The recent blog I did on making spoons at the bench hybridising woodcraft with bench-craft is now watchable on YouTube. I enjoyed doing this video and the previous one on making spoons with the axe and knife. I still used an axe for some of the work but showed a variety of different techniques many if not most spoon makers never use to get you thinking about the wood, the different tools you can use that increase the versatility of using hand tools. This is my Real Woodworking Campaign in action. I do hope you enjoy.

6 Comments

  1. Brandon Avakian on 13 September 2013 at 1:13 am

    Paul,

    I have always loved your passion for woodworking. Your videos are always so well done because your passion for what you are doing shines through.



  2. mark d on 13 September 2013 at 8:57 am

    What a great idea! Would be good to know the answer to this. I’m guessing its possible as only the teeth have been hardened, and the rest of the saw is the right thickness to get flex out of. Ooo going to give it a try at the weekend now 🙂



  3. Steve Massie on 13 September 2013 at 5:32 pm

    I also really enjoyed the video Paul and enjoy your way of working wood very much. I think making spoons is going to be really fun and this will be fun for my 6 1/2 old Grandson as well.

    Thanks again for sharing your knowledge and experience.

    Steve



    • jmpurser on 16 September 2013 at 5:36 pm

      Jennie’s 5 year old grandson is already asking when we can start building bird houses on the “new bench”. His little brother’s motto at 3 years old is “Let’s DO that!” so I think he’ll be just as anxious to make things.



  4. pbates on 27 September 2013 at 8:03 pm

    Paul do you use some kind of oil like sesame oil on your spoons?
    Thanks
    Pete



    • Paul Sellers on 27 September 2013 at 11:06 pm

      You can use vegetable oil, mineral oil or salad bowl oil. Some people say that veg oil goes rancid but I have never had that happen. Canola oil works fine too. I think mineral oil is the most commonly used. It is totally unnecessary to use any oil except for appearance.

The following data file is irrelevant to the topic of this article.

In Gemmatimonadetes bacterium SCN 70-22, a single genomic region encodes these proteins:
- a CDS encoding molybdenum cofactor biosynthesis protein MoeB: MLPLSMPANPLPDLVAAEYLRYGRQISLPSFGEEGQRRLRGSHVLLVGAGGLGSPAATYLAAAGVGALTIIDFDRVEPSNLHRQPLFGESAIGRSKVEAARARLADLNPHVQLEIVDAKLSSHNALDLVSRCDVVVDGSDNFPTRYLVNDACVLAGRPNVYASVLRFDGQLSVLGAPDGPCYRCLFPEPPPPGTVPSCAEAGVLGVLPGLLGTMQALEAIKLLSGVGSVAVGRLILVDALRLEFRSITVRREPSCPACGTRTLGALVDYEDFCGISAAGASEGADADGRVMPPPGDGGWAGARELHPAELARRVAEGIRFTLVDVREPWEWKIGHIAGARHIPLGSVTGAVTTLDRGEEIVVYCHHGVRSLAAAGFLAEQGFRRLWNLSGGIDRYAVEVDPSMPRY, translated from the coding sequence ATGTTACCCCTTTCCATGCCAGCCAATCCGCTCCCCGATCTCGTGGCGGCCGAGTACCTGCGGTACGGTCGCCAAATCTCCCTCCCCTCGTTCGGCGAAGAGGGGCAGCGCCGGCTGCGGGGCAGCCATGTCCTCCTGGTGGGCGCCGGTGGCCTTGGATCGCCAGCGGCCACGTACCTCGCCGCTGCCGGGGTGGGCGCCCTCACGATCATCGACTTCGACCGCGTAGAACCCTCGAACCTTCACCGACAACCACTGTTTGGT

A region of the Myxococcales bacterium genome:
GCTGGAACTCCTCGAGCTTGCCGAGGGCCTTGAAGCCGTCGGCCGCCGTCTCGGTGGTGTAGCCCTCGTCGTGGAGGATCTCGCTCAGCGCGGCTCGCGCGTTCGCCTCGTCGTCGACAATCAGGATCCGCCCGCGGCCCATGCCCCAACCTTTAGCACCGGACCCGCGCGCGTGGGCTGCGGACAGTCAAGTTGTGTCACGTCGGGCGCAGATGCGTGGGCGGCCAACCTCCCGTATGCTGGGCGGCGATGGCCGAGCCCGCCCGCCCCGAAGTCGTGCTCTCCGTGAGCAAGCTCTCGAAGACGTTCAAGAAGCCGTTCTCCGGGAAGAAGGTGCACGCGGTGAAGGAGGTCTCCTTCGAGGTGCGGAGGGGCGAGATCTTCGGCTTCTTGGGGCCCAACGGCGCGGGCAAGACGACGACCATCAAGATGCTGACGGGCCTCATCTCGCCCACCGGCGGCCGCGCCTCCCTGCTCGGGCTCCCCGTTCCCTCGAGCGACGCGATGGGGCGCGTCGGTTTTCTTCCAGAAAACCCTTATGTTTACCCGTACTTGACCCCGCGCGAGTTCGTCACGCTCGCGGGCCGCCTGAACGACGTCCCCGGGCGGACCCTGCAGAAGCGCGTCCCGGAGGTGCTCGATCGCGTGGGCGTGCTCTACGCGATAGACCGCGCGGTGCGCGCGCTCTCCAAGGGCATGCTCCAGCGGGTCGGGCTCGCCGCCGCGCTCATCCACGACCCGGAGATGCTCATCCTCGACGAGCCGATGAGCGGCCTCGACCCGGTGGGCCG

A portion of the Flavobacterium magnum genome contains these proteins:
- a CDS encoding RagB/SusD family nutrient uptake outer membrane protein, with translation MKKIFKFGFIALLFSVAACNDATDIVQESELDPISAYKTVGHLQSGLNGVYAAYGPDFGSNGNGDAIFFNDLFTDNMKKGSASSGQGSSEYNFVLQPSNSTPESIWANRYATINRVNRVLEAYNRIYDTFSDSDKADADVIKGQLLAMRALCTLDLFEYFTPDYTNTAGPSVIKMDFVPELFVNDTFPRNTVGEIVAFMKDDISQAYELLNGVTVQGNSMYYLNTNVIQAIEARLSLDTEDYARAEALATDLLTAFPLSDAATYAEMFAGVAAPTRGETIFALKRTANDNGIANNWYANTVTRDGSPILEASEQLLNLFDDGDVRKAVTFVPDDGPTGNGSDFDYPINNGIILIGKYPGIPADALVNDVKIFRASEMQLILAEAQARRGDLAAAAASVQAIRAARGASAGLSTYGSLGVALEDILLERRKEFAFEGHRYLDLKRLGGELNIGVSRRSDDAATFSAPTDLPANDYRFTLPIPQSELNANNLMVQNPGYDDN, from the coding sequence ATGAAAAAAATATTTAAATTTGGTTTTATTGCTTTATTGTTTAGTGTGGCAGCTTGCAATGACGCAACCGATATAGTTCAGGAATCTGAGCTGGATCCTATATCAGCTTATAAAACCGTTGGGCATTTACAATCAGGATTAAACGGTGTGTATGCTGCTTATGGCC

• Don Hummer on If You Need a ReasonWorking as a framing carpenter in high production work in Arizona built my strength and endurance. My brother in law was a gym rat. I had to pour some concrete at his house for a s…
  • Thomas on Plywood Workbench AnniversaryThank you! that's a good idea :-)
  • Paul Sellers on It’s All in the JoineryThe main reason never to hollow grind though is one) the general and unnecessary excessive loss of steel, two) overheating the steel and even burning it, three) the need of some ki…
  • Mark D. Baker on If You Need a ReasonFor about 40 years, I was involved in heavy construction. I gauged my work effort by my food consumption and weight each Monday morning and the following Friday. Each Monday, if my…
  • Ed on It’s All in the JoineryI think they hollow grind because A) New tools are almost universally thick blades, often cryogenically hardened B) They believe that the only way to have a sharp edge is from the…
  • JOe on If You Need a ReasonYou raise a good point Paul about physical labor. I faced a dilemma back in the late 1990s. I had finished my schooling and moved back home to start my career. My grandmother lived…
  • Joe on Furniture For Your HomeThanks Paul. Looking forward to it all. Any chance you can give us a vlog walkthrough on the ideas bouncing around in your head? I'm not trying to get you to commit to anything but…